508 reasons to privatize water

Elizabeth Brubaker
National Post
September 27, 2003

Four hundred and seven. That’s the number of municipally owned water treatment plants that failed Ontario inspections in the year ending March 31, 2003. More than two years after contaminated water killed seven people and sickened 2,300 in the town of Walkerton, Ont., 61% of the province’s water plants still got failing grades in training, sampling, disinfection or water quality.

That’s an astonishing figure. And it’s proof that public water provision isn’t working in Ontario.

Public sewage treatment in Ontario isn’t faring much better. In 2001 (the last year for which information is available), 101 sewage facilities failed to meet legal limits, policies, or guidelines. The trend is worsening: The numbers are up from 92 the previous year, and 82 the year before that.

Although public water and sewage have gone terribly wrong in Ontario, not one of the three party leaders has the common sense – or, more likely, the political courage – to champion the solution that is proving itself around the world: privatization. Not one advocates calling on private-sector expertise, developed over the course of a century. Not one advocates tapping into private capital, the lifesaver of needy systems in England and the United States. Not one advocates taking advantage of the accountability provided by enforceable contracts or uncompromised regulatory systems established to oversee private providers – accountability that has elsewhere brought so many systems into compliance with laws protecting public health and the environment.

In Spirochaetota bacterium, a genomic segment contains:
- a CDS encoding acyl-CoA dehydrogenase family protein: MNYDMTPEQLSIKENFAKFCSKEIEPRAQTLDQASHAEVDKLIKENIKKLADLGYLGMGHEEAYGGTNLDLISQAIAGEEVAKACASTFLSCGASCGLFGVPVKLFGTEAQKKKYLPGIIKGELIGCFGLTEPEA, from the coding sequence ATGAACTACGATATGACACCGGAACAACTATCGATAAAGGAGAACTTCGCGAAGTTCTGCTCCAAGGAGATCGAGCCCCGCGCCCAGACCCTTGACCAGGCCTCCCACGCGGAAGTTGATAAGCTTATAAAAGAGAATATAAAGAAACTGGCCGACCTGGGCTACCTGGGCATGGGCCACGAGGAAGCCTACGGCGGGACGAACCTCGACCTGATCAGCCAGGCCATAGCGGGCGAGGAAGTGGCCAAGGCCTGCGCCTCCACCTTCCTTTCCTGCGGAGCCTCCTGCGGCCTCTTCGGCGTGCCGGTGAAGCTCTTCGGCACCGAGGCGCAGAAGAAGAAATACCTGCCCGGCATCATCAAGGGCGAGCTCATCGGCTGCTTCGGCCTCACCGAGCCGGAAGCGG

Instead, they offer platitudes and empty promises. Tory Ernie Eves vows to enforce tough standards, but his record belies his intentions. In the first eight months of this year, the Ministry of Environment announced charges relating to just four water systems and fines relating to just 11 systems. The fines were generally modest; only one exceeded $16,000. During the same period, the ministry announced charges relating to just three sewage operations, along with one lone fine regarding a sewage facility.

Liberal Dalton McGuinty also promises to prosecute and fine polluters. But the Liberals’ enforcement record – like the NDP’s – is no more convincing than the Conservatives’. The problems at Ontario’s water plants predate the Conservative government by many years. A ministry study spanning 1987 to 1993 found at least half of the water plants it looked at had problems with operations and monitoring. It noted that many operators did “not understand the fundamentals of water treatment.” Water plant inspections between 1990 and 1992 found that fewer than half of the plants complied with provincial guidelines or objectives.

Liberal and NDP governments likewise tolerated widespread sewage pollution. Under the watch of Liberal premier David Peterson, more than 100 municipal sewage facilities exceeded provincial guidelines each year. Under NDP premier Bob Rae, the numbers fell. Nonetheless, in 1994, Mr. Rae’s last full year in office, 75 plants exceeded guidelines. During these years, the government prosecuted only a handful of facilities.

The problems at Ontario’s water and sewage plants – spanning four leaders of three parties over the course of almost two decades – are built into the very nature of the systems and the institutions that govern them.